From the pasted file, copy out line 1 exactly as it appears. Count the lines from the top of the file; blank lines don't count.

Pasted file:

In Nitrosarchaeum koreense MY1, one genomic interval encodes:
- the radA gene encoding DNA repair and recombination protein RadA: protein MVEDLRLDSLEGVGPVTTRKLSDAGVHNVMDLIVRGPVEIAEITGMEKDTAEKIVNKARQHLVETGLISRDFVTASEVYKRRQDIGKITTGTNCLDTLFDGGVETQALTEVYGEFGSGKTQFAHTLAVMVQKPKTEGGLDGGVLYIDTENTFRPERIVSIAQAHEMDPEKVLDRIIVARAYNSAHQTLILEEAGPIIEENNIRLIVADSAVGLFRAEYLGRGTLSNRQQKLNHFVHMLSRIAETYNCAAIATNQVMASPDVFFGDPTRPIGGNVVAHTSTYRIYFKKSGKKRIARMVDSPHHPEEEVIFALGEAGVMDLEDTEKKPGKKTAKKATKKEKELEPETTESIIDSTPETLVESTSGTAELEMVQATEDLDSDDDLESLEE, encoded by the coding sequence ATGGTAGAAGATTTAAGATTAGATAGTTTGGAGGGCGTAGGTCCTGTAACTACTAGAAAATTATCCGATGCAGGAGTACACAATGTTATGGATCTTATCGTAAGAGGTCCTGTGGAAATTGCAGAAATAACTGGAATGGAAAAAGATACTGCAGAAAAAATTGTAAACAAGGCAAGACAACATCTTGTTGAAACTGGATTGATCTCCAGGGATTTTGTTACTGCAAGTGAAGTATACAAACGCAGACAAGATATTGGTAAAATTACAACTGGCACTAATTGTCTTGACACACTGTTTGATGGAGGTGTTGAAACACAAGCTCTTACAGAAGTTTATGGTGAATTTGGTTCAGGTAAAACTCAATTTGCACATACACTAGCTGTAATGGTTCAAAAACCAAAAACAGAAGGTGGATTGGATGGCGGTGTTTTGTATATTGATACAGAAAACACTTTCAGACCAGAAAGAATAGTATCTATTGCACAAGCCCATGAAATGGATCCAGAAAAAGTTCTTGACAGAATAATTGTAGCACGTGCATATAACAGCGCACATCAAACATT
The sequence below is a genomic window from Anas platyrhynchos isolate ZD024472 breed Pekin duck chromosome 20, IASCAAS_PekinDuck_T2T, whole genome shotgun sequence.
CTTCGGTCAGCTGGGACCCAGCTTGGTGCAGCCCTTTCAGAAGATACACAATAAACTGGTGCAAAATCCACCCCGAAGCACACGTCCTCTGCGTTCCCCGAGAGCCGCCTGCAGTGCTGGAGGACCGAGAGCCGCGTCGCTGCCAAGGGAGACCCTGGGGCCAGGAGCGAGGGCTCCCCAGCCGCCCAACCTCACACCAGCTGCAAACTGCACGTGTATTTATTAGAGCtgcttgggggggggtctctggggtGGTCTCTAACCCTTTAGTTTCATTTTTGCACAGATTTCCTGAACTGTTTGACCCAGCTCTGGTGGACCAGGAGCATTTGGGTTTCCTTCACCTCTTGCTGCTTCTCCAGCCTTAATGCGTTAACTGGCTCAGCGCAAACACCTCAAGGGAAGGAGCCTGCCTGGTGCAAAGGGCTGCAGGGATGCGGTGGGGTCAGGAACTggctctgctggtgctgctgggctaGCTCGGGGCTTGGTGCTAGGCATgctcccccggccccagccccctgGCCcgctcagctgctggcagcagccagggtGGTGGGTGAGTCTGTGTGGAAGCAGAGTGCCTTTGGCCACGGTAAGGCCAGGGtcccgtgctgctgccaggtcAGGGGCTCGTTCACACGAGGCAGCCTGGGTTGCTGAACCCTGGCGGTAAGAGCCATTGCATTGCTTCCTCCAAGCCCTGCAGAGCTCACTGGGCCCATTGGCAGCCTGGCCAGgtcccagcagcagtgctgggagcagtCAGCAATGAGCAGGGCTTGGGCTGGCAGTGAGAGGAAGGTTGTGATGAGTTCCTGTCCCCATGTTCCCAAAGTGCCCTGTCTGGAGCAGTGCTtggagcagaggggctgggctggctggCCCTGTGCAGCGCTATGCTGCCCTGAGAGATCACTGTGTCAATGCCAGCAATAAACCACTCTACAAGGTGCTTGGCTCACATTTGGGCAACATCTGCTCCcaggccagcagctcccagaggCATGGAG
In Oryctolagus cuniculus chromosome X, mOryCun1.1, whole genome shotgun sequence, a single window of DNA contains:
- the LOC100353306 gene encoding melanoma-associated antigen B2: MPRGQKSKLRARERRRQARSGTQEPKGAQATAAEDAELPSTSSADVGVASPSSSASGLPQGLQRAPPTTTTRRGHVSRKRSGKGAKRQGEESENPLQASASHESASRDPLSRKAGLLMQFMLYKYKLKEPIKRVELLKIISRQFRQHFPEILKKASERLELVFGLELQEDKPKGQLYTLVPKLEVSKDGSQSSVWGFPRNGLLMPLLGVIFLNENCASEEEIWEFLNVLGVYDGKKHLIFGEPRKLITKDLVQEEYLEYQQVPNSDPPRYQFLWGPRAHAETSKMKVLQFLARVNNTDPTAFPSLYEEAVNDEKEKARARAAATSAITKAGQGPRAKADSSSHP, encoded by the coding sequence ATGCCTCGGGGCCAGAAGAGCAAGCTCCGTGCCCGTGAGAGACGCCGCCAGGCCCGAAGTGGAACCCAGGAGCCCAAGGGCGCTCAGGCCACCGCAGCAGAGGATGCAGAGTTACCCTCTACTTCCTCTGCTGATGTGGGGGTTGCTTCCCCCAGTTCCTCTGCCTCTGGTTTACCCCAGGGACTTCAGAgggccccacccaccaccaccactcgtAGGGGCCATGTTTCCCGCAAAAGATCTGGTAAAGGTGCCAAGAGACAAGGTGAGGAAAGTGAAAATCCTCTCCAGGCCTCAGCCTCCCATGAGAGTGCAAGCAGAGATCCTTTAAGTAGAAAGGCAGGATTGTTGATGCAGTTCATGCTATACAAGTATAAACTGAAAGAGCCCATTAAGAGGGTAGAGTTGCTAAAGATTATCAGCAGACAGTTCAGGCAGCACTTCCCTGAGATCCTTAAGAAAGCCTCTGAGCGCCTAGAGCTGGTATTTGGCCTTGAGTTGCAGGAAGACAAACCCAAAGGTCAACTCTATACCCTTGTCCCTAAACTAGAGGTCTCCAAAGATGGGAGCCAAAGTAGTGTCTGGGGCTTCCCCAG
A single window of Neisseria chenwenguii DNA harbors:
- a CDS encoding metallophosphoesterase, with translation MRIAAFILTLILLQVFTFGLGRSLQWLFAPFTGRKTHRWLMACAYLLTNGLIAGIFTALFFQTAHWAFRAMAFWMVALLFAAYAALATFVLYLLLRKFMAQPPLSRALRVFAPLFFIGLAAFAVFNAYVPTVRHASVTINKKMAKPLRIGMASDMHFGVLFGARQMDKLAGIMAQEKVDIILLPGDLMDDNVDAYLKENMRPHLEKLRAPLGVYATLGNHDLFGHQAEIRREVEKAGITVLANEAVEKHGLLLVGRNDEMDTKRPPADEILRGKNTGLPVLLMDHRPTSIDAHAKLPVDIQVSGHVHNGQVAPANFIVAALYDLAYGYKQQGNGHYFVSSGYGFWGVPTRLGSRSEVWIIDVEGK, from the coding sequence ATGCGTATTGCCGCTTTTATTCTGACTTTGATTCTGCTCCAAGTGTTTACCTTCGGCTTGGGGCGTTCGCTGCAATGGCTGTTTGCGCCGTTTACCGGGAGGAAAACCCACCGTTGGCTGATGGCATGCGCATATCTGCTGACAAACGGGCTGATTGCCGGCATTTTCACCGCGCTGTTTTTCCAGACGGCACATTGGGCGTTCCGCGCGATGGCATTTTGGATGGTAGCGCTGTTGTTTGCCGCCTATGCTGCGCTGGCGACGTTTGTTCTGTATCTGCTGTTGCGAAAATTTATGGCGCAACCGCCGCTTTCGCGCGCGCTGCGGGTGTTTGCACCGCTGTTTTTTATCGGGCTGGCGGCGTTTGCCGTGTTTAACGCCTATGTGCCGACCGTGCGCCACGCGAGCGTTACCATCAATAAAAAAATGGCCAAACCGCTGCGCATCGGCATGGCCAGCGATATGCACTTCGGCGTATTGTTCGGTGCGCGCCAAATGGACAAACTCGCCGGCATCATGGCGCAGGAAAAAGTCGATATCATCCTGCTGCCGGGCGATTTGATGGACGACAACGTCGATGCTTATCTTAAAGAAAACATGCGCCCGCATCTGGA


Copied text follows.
In Nitrosarchaeum koreense MY1, one genomic interval encodes: